Enter free software :) CGAL is a library that can compute a lot of topological properties. PostGIS is clever enough to leverage those algorithms and present, among others, the functions ST_StraightSkeleton() and ST_ApproximateMedialAxis(). With these two and the original polygon I plan to derive the centerline. But first an image that will help explaining it:

The green 'rectangle' is the original riverbank polygon. The thin black line is the skeleton for it; the medium red line is the medial. Notice how the medial and the center of the skeleton coincide. Then we have the 4 branches forming a V shape with its vertex at each end of the medial and its other two ends coincide with the ends of the flow in and flow out segments!

So the algorithm is simple: start with the medial; from its ends, find the branches in the skeleton that form that V; using the other two ends of those Vs, calculate the point right between them, and extend the medial to those points. This only calculates a centerline. The next step would be to give it a direction. For that I will need to see if there are any nearby lines that could be part of the river (that's what the centerline is for, to possibly extend existing rivers/centerlines), and use its direction to give it to the new centerline.

For the moment the algorithm only solves this simple case. A slightly more complex case is not that trivial, as skeletons and medials are returned as a MultiLineString with a line for each segment, so I will have to rebuild them into LineStrings before processing.

I put all the code online, of course :) Besides a preloaded PostgreSQL+PostGIS database with OSM data, you'll need python3-sqlalchemy, geoalchemy, python3-fiona and python3-shapely. The first two allows me to fetch the data from the db. Ah! by the way, you will need a couple of views:

CREATE VIEW planet_osm_riverbank_skel   AS SELECT osm_id, way, ST_StraightSkeleton (way)      AS skel   FROM planet_osm_polygon WHERE waterway = 'riverbank';
CREATE VIEW planet_osm_riverbank_medial AS SELECT osm_id, way, ST_ApproximateMedialAxis (way) AS medial FROM planet_osm_polygon WHERE waterway = 'riverbank';

Shapely allows me to manipulate the polygonal data, and fiona is used to save the results to a shapefile. This is the first time I ever use all of them (except SQLAlchemy), and it's nice that it's so easy to do all this in Python.


openstreetmap gis python

Posted mar 26 jul 2016 18:55:14 CEST Tags: openstreetmap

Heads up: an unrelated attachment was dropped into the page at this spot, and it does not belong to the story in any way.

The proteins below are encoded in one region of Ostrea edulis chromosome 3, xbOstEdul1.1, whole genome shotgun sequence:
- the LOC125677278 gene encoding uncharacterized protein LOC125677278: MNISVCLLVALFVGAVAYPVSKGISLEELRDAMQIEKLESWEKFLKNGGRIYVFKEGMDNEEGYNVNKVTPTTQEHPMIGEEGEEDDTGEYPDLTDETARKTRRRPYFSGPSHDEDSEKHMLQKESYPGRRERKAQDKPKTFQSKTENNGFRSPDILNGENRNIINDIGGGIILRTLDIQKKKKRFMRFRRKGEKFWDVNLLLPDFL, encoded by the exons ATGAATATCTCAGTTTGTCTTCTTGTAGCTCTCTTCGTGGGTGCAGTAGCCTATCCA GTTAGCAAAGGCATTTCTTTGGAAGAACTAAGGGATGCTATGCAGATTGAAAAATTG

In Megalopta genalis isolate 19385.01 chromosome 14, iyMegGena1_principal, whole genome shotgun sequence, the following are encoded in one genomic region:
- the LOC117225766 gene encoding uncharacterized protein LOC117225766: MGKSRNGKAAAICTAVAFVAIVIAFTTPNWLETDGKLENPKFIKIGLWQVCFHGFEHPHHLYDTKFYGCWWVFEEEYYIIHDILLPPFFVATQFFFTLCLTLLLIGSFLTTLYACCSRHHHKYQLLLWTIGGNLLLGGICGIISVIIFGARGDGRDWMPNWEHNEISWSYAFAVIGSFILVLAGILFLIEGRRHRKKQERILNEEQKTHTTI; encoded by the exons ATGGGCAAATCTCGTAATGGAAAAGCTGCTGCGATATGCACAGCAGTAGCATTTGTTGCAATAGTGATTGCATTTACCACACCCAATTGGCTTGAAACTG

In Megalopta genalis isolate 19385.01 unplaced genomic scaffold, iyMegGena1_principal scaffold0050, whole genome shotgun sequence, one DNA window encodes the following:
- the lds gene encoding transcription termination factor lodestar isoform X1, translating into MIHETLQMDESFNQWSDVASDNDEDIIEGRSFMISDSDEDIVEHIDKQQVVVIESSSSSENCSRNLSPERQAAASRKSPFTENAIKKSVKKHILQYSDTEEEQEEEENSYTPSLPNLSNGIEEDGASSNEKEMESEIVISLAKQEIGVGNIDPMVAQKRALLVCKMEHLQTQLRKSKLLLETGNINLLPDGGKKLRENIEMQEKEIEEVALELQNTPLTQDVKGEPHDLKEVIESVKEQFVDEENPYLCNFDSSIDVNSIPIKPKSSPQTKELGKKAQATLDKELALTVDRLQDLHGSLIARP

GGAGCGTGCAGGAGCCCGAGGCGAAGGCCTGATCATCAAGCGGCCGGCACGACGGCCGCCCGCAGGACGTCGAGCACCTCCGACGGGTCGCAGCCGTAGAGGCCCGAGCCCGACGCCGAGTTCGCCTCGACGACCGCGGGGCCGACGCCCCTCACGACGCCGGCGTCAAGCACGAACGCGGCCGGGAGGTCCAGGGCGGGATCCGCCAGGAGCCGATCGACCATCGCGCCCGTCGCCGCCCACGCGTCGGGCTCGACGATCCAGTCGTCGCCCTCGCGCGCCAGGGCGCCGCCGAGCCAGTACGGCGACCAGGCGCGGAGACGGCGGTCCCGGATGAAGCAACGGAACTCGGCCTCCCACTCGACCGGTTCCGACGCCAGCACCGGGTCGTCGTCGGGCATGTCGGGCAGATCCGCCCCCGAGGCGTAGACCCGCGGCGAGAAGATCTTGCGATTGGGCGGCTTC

A few weeks ago an interesting PR for osm-carto landed in the project's GitHub page. It adds rendering for several natural relief features, adding ridges, valleys, aretes, dales, coulouirs and others to cliffs, peaks and mountain passes, which were already being rendered. I decided to try it in Elevation (offline for the moment).

I sync'ed the style first with the latest release, applied the patch and... not much. My current database is quite old (re-importing takes ages and I don't have space for updates), so I don't have much features like that in the region I'm interested in. In fact, I went checking and the closest mountain range around here was not in the database, so I added it.

By the way, the range is mostly concurrent with a part of an administrative boundary, but SomeoneElse and SK53 suggested to make a new line. Even when other features are nearby (there's a path close to the crest and it's also more or less the limit between a forest and a bare rock section), which already makes the region a little bit crowded with lines, it makes sense: boundaries, paths, forest borders and ridges change at different time scales, so having them as separate lines makes an update to any of those independent of the rest.

Now I wanted to export this feature and import it in my rendering database, so I can actually see the new part of the style. This is not an straightforward process, only because when I imported my data I used osm2pgsql --drop, which removes the much needed intermediate tables for when one wants to update with osm2pgsql --append. Here's a roundabout way to go.

First you download the full feature (thanks RichardF!). In this case:

http://www.openstreetmap.org/api/0.6/way/430573542/full

This not only exports the line (which is a sequence of references to nodes) with its tags, but the nodes too (which are the ones storing the coords). The next step is to convert it to something more malleable, for instance, GeoJSON. For that I used ogr2ogr like this:

ogr2ogr -f GeoJSON 430573542.GeoJSON 430573542.xml lines

The last parameter is needed because, quoting Even Rouault (a.k.a. José GDAL): «you will always get "points", "lines", "multilinestrings", "multipolygons" and "other_relations" layers when reading a osm file, even if some are empty», and the GeoJSON driver refuses to create layers for you:

ERROR 1: Layer lines not found, and <span class="createlink">CreateLayer</span> not supported by driver.

But guess what, that not the easiest way :) At least we learned something. In fact postgis already has a tool called shp2pgsql that imports ESRIShapeFiles, and ogr2ogr produces by default this kind of file. It creates a .shp file for each layer as discussed before, but again, we're only interested in the line one. So:

ogr2ogr 430573542 430573542.xml lines
shp2pgsql -a -s 900913 -S 430573542/lines.shp > 430573542.sql

We can't use this SQL file directly, as it has a couple of problems. First, you can't tell shp2pgsql the names of the table where you want to insert the data or the geometry column. Second, it only recognizes some attributes (see below), and the rest it tries to add them as hstore tags. So we have to manually edit the file to go from:

INSERT INTO "lines" ("osm_id","name","highway","waterway","aerialway","barrier","man_made","z_order","other_tags",geom)
    VALUES ('430573542','Montagne Sainte-Victoire',NULL,NULL,NULL,NULL,NULL,'0','"natural"=>"ridge"','010500002031BF0D[...]');

into:

INSERT INTO "planet_osm_line" ("osm_id","name","z_order","natural",way)
    VALUES ('430573542','Montagne Sainte-Victoire','0','ridge','010500002031BF0D[...]');

See? s/lines/planet_osm_line/, s/other_tags/"natural"/ (with double quotes, because natural is a keyword in SQL, as in natural join), s/geom/way/ and s/'"natural"=>"ridge"'/'ridge'/ (in single quotes, so it's a string; double quotes are for columns). And I also removed the superfluous values and the ANALIZE line, as I don't care that much. Easy peasy.